Charles Peterson on the American philosopher Stanely Cavell (HT Andrew Sullivan):
Cavell’s larger argument is this: If we must bring the world with us to understand a definition, then we cannot define away the ambiguity in words, for the world we bring with us is already hopelessly ambiguous. Hence the force of Cavell’s at first glance profound but on closer inspection obscure question: “Must We Mean What We Say?” A philosopher who limits the meaning of her words to carefully set out definitions, attempting to root out all ambiguity, in effect says, “I say, and you should hear, only what I mean.” Cavell insists that language cannot be limited in this way. Language, to Cavell, is ambiguous not because it is imperfect, awaiting precise definition, but because we do not all see in the same way; it is a reflection of our basic predicament as distinct human beings. Thus, we must dare to mean what we say, take responsibility for all the meanings our words might be taken to have—even if those meanings go beyond what we understand as our intentions—because in our unintentional (though perhaps meaningful) slips, and the misapprehensions, mistakes, and insights of those with whom we speak, we bring together not just words but worldviews.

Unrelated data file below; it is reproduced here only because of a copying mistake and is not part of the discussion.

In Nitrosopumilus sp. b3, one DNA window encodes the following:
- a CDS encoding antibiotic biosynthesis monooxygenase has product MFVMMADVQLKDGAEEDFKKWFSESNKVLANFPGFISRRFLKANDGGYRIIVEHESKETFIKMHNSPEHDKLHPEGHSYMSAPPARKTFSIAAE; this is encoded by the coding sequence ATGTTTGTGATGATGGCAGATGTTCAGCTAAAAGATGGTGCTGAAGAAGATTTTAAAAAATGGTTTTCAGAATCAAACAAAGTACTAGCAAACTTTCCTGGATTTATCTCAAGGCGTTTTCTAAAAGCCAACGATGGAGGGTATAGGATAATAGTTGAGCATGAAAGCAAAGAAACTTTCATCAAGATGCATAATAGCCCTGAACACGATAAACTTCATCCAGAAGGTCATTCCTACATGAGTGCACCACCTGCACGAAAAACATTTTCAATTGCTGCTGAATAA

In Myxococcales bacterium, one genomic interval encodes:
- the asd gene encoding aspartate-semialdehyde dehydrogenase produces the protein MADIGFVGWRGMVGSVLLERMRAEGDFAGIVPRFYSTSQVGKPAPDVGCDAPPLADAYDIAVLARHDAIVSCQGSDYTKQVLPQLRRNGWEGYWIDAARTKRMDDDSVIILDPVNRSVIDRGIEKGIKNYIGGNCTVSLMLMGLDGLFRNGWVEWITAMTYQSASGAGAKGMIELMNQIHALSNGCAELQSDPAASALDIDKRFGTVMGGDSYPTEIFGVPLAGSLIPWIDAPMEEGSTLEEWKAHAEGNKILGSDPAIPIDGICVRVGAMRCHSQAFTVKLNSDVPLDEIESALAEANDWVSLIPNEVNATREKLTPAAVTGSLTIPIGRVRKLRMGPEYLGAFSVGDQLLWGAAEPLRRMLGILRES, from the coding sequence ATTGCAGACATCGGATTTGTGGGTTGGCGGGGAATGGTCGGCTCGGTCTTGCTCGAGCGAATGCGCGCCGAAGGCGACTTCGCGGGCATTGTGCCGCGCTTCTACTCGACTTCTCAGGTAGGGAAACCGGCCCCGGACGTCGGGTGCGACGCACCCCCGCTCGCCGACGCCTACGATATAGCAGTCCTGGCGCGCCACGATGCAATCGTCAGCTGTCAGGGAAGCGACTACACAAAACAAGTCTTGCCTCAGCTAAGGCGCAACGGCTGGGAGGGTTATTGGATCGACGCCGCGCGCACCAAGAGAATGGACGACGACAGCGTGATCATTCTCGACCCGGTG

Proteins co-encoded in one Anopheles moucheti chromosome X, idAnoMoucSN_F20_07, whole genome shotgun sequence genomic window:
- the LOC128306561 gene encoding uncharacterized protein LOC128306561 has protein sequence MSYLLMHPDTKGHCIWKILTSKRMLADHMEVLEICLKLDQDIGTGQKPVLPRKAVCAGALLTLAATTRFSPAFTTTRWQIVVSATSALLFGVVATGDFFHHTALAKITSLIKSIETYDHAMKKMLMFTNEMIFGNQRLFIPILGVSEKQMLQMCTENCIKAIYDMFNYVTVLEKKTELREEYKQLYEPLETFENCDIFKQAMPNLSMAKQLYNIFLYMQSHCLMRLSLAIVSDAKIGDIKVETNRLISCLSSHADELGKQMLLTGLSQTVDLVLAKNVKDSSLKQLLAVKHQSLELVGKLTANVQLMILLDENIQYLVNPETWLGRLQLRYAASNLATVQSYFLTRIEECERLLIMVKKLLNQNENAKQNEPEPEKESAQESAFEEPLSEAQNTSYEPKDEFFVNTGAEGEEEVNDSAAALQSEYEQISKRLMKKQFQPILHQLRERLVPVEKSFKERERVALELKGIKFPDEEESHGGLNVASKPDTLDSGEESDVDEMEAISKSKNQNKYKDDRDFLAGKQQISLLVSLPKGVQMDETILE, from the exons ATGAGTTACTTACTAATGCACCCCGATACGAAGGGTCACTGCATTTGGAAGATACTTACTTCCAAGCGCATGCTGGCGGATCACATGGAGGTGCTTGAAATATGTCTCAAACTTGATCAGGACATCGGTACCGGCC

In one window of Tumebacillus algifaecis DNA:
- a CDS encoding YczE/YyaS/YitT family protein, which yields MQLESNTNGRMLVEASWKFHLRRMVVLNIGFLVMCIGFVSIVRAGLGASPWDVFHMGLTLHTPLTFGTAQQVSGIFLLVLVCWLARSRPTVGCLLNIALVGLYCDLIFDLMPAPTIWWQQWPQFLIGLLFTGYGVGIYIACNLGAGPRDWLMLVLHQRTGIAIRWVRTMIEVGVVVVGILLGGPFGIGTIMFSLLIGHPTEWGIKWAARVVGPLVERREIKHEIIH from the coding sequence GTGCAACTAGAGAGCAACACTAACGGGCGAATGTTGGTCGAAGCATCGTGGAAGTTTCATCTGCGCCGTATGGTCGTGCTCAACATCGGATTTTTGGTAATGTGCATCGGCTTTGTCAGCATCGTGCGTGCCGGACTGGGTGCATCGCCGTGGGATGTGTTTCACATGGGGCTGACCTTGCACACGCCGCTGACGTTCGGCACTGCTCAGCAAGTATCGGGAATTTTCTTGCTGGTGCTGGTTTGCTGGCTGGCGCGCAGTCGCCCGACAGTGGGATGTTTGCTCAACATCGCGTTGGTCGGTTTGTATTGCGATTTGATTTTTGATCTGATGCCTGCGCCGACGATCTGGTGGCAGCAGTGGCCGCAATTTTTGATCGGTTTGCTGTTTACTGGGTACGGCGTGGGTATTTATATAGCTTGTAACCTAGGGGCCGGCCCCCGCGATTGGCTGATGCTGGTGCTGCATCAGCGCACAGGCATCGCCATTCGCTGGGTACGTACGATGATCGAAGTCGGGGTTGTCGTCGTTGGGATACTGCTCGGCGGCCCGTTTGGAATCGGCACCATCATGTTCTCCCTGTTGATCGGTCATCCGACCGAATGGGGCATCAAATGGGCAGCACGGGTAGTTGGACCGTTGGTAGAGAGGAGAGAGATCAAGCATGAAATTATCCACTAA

… Surrounded by certainty, he [Cavell] became an adept of what in philosophy is known as “skepticism.” This term goes back millennia, but it is closely related to the sense of fraudulence Cavell had experienced while young: the distrust of the reports of one’s peers; the doubt that what one does has any real connection to what one sees; the feeling, therefore (and here we reach full-blown skepticism), that one is only dreaming the world. Cavell insisted that this feeling, even if in its intensity it can seem unjustified, casts light back on its legitimate origins—that we never can be absolutely certain of ourselves or our relation to the world. Such certainty was exactly what the logical positivists had been trying to achieve. He therefore reinterpreted their philosophy: instead of an attempt to get closer to the world, their demand for certainty was a way of fleeing from the world in all its ambiguity. This was the sense in which their philosophy was fraudulent, and why it so repelled the young Cavell. Under the banner of getting closer to the world, the logical positivists moved further from the world than ever.